Simon accepted the conditions: The resulting deal enabled the Saudi Arabia Monetary Authority to purchase bonds via a special “add-on” facility rather than at auction—the only nation to enjoy this arrangement at the time. (It was eventually extended to others.) And the extent of those purchases would be kept secret by lumping them into a regional figure.

Initially, the accord largely went unnoticed. It was only in 1978, when Congress sought information about the extent of Saudi petrodollar holdings, that it became public knowledge. But the Carter administration, which had honored the terms, refused to supply any figures on Saudi holdings.

This prompted Rep. Benjamin Rosenthal (D-New York) to wage a lonely, and at times, frustrating crusade to extract the information from the Treasury.

What Rosenthal discovered was eye-opening. In 1979, the Government Comptroller concluded that “Treasury made special commitments of financial confidentiality to Saudi Arabia and perhaps other OPEC governments in exchange for their purchase of U.S. securities,” an arrangement that one of the report’s authors later described as a “quid pro quo.”

But the Office of the Comptroller General could not compel the Treasury Department to supply precise details. Staff members interviewed Simon, who said only that “the regional reporting”—which cloaked Saudi holdings—“was the only way in which Saudi Arabia would agree to the deal.” But the effect of this aggregation, one of the report’s authors noted, “is to suppress important Middle East country data.”

Rosenthal believed that Simon’s agreement may have violated Treasury Department rules. And along with many others in Congress and the Comptroller’s office, he believed that Treasury’s claims to confidentiality were unjustified.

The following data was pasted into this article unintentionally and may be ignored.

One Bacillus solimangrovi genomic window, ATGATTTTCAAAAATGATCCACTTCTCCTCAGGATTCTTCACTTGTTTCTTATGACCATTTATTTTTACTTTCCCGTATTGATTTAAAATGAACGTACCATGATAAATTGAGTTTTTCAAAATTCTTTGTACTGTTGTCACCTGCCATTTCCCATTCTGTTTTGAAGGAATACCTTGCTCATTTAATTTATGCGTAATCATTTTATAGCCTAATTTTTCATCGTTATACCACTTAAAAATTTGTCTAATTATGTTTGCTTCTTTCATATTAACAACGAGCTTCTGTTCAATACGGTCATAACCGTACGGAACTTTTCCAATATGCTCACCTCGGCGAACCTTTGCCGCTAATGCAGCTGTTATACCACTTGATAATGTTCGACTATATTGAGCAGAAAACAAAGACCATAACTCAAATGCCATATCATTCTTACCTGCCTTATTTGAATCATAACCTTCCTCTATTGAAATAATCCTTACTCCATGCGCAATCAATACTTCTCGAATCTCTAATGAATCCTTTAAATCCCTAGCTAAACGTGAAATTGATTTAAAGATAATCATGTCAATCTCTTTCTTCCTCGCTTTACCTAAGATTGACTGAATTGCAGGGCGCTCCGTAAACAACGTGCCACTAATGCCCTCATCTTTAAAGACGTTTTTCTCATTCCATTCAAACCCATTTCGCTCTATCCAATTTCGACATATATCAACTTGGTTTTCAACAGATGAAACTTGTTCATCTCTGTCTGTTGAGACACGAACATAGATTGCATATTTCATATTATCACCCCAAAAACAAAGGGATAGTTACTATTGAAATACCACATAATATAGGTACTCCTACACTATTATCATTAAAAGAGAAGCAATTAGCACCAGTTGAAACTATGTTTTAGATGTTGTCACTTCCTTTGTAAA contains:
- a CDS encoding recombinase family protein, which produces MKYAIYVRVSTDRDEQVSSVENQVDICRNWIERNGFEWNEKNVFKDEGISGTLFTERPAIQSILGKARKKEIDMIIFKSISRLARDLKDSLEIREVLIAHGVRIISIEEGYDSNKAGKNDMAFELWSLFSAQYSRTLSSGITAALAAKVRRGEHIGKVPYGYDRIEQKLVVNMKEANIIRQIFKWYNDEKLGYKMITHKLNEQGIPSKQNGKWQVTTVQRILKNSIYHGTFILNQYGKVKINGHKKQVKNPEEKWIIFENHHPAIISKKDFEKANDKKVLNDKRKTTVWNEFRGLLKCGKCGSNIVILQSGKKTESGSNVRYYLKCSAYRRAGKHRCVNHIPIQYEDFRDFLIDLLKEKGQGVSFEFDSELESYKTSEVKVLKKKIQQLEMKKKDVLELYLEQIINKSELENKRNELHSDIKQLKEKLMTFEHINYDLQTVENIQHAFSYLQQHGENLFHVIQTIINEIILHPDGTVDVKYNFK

But the congressman met with intense resistance as he tried to obtain the data. Treasury claimed that the secrecy was allowed under an obscure provision of the International Investment Survey Act of 1976, which the Treasury Department interpreted to mean that they were forbidden from releasing information on “individual investors.”

This rationalization conveniently ignored the fact that this law had been passed after Treasury began hiding data on Saudi bond purchases. And such scruples did not extend to the various Communist countries, all of which had their bond holdings printed in the Treasury Bulletin for all the world to see.

For the next few years, Rosenthal would continue to seek the information. The Central Intelligence Agency tried to release the data, but the Treasury Department managed to excise all the relevant pieces, rendering it useless. Rosenthal did manage to obtain some very limited figures, but the policy of secrecy remained in replace.

And so it remains. Now inquiring minds once again want to know: How much of America’s debt does Saudi Arabia own? Given the tangled history behind this question—and the potential impact on markets of a Saudi sell-off—perhaps it’s time for Treasury to come clean.